Cleveland’s 2011 Cargo Volume Grew 31 PCT
More growth expected as Port expands rail system in largest construction project in a decade.
The Cleveland-Cuyahoga County Port Authority reported that overall cargo tonnage increased 31 percent in 2011, largely the result of growth in steel, iron-ore and oversized “project” cargo handled by Port facilities. The Port handled 3.4 million tons of cargo last year – the highest volume since 2008. General cargo volume rose 16 percent as both steel and project cargo posted increases; while bulk cargo increased 33 percent, as more iron ore was handled by Port operations.
“Trade through our port showed strong growth in 2011, which is another indicator of an economic rebound underway in our region,” said Port CEO Will Friedman. “With this momentum we are working harder than ever to develop better waterborne freight connections with global markets to help Ohio firms compete for and win business, and ultimately create new jobs.” Overall tonnage transiting the St. Lawrence Seaway increased 2.5 percent in 2011.
Separately the Port Authority’s Board of Directors agreed today to enter into a contract for nearly $3.9 million to construct an on-dock rail loop that will make the Port more competitive.
The Port selected Great Lakes Construction Company, a Cleveland-based company to build the 5,500 feet of additional track. The project is slated to be completed before the end of October, and was made possible by an Ohio Department of Development Logistics and Distribution Stimulus Loan of $3,025,000. The Port will fund the remainder of the project from its capital budget. “We are excited to move forward with the rail expansion, which exemplifies the strategic investments the Port is making to grow its maritime operations and spur more economic activity in Greater Cleveland,” said Board Chair Bob Smith. “We are also grateful to the Ohio Department of Development for its vital role in turning this project into reality.”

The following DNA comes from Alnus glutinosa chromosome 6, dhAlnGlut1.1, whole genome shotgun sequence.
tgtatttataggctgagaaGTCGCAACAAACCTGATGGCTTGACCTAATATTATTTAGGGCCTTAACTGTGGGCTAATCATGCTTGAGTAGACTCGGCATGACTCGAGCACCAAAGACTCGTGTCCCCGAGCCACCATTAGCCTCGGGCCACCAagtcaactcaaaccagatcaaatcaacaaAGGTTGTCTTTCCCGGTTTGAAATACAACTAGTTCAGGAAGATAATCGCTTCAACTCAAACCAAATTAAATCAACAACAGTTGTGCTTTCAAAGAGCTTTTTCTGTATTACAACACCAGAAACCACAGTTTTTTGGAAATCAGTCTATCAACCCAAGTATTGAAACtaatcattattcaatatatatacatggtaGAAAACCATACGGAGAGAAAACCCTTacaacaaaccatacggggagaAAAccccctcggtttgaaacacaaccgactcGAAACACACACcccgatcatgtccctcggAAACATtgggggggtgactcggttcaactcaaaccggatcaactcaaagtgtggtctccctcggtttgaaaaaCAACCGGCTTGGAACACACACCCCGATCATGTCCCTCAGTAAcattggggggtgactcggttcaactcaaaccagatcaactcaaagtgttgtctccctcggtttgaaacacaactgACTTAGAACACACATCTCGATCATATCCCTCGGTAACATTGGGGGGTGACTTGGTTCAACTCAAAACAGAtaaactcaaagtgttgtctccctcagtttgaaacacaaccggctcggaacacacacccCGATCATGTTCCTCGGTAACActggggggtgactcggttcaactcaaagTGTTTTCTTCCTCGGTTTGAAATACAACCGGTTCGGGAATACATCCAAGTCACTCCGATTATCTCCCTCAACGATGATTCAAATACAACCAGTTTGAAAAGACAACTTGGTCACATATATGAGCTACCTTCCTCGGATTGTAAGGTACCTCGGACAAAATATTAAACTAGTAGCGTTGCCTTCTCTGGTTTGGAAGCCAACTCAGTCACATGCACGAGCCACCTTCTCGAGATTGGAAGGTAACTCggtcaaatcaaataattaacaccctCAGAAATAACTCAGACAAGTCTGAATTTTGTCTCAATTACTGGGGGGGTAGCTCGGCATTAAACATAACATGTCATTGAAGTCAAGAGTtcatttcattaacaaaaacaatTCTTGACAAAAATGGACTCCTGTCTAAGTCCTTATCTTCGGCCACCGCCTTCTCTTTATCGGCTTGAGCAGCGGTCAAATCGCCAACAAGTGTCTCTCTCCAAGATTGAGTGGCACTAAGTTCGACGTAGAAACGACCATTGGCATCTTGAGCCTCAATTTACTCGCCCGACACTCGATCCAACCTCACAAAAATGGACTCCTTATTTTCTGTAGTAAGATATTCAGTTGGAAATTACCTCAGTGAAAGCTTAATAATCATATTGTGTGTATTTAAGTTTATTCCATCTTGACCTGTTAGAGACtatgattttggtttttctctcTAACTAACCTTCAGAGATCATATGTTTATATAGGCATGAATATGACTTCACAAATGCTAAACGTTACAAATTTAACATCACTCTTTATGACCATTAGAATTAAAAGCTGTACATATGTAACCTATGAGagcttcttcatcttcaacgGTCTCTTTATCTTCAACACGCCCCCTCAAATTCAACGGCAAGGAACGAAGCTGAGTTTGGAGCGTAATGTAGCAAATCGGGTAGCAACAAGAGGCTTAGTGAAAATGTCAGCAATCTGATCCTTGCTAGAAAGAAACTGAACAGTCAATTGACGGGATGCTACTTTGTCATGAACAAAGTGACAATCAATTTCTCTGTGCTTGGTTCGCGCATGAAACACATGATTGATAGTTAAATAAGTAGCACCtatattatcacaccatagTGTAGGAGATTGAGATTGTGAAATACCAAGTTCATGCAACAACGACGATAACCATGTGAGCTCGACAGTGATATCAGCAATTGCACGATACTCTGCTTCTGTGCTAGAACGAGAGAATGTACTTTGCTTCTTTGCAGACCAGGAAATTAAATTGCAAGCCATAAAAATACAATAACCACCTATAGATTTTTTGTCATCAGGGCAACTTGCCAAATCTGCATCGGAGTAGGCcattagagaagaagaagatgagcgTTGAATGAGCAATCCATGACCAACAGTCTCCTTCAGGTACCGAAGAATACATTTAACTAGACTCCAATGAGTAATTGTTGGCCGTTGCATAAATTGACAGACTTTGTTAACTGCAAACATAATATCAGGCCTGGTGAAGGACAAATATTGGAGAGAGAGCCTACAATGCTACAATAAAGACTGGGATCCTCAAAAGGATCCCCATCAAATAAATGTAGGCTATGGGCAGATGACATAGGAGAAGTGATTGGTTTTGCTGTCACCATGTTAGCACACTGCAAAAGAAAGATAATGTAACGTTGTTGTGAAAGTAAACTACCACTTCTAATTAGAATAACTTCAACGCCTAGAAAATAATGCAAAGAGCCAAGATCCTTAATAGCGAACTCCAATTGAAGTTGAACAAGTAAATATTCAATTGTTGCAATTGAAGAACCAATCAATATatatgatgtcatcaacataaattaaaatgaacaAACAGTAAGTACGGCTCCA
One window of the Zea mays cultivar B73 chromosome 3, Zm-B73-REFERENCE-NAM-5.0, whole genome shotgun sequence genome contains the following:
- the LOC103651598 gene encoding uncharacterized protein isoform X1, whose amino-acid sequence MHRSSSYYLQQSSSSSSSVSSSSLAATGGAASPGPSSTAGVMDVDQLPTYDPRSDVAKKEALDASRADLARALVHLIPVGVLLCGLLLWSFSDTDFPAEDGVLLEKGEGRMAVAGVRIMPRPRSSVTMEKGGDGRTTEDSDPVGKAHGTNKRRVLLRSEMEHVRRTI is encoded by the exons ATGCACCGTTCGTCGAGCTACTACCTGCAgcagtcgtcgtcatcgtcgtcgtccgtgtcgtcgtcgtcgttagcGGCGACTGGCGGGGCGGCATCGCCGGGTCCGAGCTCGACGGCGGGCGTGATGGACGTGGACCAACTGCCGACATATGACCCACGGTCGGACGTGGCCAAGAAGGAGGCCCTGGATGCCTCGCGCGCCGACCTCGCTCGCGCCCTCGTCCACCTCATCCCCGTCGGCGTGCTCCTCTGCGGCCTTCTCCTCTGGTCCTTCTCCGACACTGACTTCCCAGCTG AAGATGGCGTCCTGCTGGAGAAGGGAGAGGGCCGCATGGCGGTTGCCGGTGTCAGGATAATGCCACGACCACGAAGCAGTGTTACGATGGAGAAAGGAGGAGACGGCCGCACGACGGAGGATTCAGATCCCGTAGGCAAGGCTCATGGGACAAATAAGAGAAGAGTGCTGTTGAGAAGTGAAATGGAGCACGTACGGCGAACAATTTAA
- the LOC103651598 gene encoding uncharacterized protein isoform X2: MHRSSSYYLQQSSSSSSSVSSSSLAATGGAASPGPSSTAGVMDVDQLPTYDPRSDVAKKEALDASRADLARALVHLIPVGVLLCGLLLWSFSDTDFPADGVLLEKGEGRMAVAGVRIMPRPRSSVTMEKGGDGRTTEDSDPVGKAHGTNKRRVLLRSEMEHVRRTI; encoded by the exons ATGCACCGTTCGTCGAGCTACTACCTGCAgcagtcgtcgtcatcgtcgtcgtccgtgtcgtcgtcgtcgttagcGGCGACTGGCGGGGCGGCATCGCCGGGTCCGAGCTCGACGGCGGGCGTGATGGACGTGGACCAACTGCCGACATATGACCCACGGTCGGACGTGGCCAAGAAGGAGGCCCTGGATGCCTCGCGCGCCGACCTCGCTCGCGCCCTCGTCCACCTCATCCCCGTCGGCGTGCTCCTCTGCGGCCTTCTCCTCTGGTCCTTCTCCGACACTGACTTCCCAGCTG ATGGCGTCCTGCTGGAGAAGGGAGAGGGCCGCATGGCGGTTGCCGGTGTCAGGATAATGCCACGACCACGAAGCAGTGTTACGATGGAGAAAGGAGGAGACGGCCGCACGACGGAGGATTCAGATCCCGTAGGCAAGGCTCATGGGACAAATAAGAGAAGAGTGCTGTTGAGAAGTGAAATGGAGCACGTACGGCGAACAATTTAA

The rail loop will connect existing on-dock tracks, giving the two Class 1 railroads serving the Port access to the entire general cargo facility and providing enhanced opportunities for rail-to-ship and ship-to-rail cargo handling. This expanded rail service will give local companies more efficient and cost-effective shipping options, and better position the port to handle more railcars at one time, increase exports, and reach customers in a broader geographic area.
Cleveland Commercial Railroad, LLC will manage the scheduling and operations of the Port’s expanded rail system, and market it to area companies.
The board also authorized the Port to enter into a contract for up to $65,000 with Martin Associates to analyze the business case for launching regularly scheduled liner service between Cleveland and ports in Europe, and possibly Canada. Such service would provide new options for transporting both containerized and non-containerized cargo, offering Ohio shippers a competitive and reliable alternative to established routings, and advancing the Port’s strategic aim of diversifying its cargo base. Regularly scheduled service could also provide unprecedented opportunities to export goods from Northeast Ohio by ship directly to world markets.
Martin Associates previously completed market analyses for the Port Authority and recently concluded a bi-national analysis of the Great Lakes/St. Lawrence Seaway System. Under the new contract it will conduct market research and identify viable service design options that the Port can use as the basis for an ocean-carrier solicitation program that will begin later this year. The Cleveland-Cuyahoga County Port Authority operates the Port of Cleveland, a leading gateway for waterborne trade on the Great Lakes/St. Lawrence Seaway System. Nearly 18,000 jobs and 1.8 billion in economic activity result from the roughly 13 million tons of cargo that move through the Cleveland harbor on average each year. The Port also provides innovative financing services for a wide range of development projects in Northeast Ohio, and is leading initiatives to solve critical infrastructure challenges along Cleveland’s waterfronts.